even though it’s been demonstrated repeatedly, for example, that the SAT test is a better
predictor of family income than it is of success of first-year freshman in college. Other measures of merit, such as personal
narratives give a better overall picture of the student and what he or she brings to the
academic community. Such measures are often looked at as non-meritocratic
even though repeated studies have shown that there is value in having a diverse range of
experiences that students bring to bear in the classroom and in academic community. Similarly, GPA scores carry many of the same
racial biases. The use of honors classes and the extra weight
given of five points on a four-point scale means that students in schools that offer
such classes gain an advantage. Coincidently, those schools happen to be in
more wealthy districts. A report issued by The Harvard Civil Rights
Project observed that school integration was at the same level in 2004 as it was in 1969. As such, African Americans who are still segregated
in less wealthy districts are being penalized simply because their schools don’t offer them
the opportunity to gain extra grade points. As a result, African Americans students who
might have a 4.0 grade point average may be competing with students from other districts
who have a 4.1, 4.2, or 4.3 grade point average or four-point scale. As we will see, who controls the narrative
–or who has the ability to say what constitutes merit and what doesn’t constitute merit – has
the ability to exercise a great deal of power. So is important here to note that when I speak
of racism I’m not necessarily talking about individuals wearing white sheets and hoods. I’m speaking of individuals and institutions
that put in place policies that have the impact of subordinating a particular racial group
regardless of intention. So, black politics is the purposeful activity
of black people to acquire, use, and maintain power whereas the policies and laws of antiblack
politics maintain dominant structures and institutions of white privilege, again whether
intended or not. We have clear examples of explicitly antiblack
politics in the antebellum period of the United States that stripped black slaves of anything
resembling legal recognition of their humanity and severely limited the freedoms of Blacks
who were non-slaves. After the Civil War there were explicit policies
to limit the freedoms of the newly liberated Blacks in the form of the black codes among
other things. For more information about that, check out
video linked above, but suffice it to say that there was no attempt to pretend that
these black codes were anything other than a collection of antiblack laws – I mean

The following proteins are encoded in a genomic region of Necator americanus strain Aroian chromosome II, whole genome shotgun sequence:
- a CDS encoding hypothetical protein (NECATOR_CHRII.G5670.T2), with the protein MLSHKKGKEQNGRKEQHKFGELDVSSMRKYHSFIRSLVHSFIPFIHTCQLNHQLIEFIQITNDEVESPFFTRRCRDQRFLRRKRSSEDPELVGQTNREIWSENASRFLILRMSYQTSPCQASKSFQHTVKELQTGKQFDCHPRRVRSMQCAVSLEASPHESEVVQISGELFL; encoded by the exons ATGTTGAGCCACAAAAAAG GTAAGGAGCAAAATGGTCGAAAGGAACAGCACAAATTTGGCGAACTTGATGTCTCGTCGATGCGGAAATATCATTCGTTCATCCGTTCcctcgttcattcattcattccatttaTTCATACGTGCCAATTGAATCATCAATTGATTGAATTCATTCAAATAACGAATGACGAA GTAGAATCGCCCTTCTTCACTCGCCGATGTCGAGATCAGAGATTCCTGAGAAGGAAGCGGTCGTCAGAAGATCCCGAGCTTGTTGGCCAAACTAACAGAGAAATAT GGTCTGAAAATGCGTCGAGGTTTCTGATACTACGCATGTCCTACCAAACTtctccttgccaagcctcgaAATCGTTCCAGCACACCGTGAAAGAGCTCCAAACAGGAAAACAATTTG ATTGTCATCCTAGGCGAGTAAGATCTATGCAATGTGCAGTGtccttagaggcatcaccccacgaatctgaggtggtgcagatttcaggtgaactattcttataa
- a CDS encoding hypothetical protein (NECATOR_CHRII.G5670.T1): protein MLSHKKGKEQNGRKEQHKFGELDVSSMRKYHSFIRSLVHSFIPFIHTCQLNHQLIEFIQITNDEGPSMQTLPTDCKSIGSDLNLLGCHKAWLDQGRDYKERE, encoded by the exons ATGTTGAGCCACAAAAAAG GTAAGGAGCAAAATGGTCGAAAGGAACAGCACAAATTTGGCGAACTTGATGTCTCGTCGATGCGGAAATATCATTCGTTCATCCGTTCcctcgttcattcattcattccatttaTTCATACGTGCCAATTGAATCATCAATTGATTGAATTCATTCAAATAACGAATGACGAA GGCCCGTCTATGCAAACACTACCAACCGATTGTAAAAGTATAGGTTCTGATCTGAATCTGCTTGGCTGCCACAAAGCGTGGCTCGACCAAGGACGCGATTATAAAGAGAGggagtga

it’s in the name. But what if the intention is not so explicitly
stated? Take the drug war for example. It’s been widely reported that one of former
President Richard Nixon’s top advisers, John Ehrlichman, revealed that it was an intentional
policy on the part of the Nixon administration to heavily criminalize drugs as a way of targeting
both the antiwar movement and Blacks specifically (I’ll leave a link to one of the articles
below in the description). Now in this case we have a clear acknowledgment
that this set of drug policies was specifically intended to target Blacks, but usually that’s
not going to be the case. Just as, no police officer would be foolish
enough to openly state (air quotes) “because you are black” as the reason you were pulled
over. So for the purpose of this example, let’s
pretend that this information didn’t come to light and we have no idea what Nixon’s
intentions were. In fact, let’s just give him the benefit of
the doubt and assume that his intentions were purely out of a genuine concern for curbing
drug use and he had no idea that these drug policies were going to disproportionately
impact Blacks. Hypothetically, would that mean that the drug
war isn’t an example of antiblack politics? Well, let’s go back to our definition of racism
[show banner “racism”]. Based on our definition of racism, the intention
is irrelevant. What is relevant is the impact, which clearly
had a disproportionately negative effect on black people. Based on that impact, the drug war is clearly
an example of antiblack politics. What are some other examples of antiblack
politics? I’d love to see your insights in the comments
below. I’ll be back for another episode very soon,
where we will discuss a crucial ingredient in exercising power – freedom. Will talk about what freedom is and how black
people can obtain it. In the meantime, if you’d like to support
this work, consider subscribing to African Elements Patreon page at the link above. A subscription of just one dollar a month
would go a long way towards helping to keep these videos coming also, if you get any value
out of these videos, a “like” and subscribe would be greatly appreciated. Until next time, thank you for watching!

One thought on “Black Politics and Anti-Black Politics

  1. Great content. These are some deep concepts that American society as a whole either isn't aware of, or just fails to acknowledge. Looking forward to more content from this channel.

Leave a Reply

Your email address will not be published. Required fields are marked *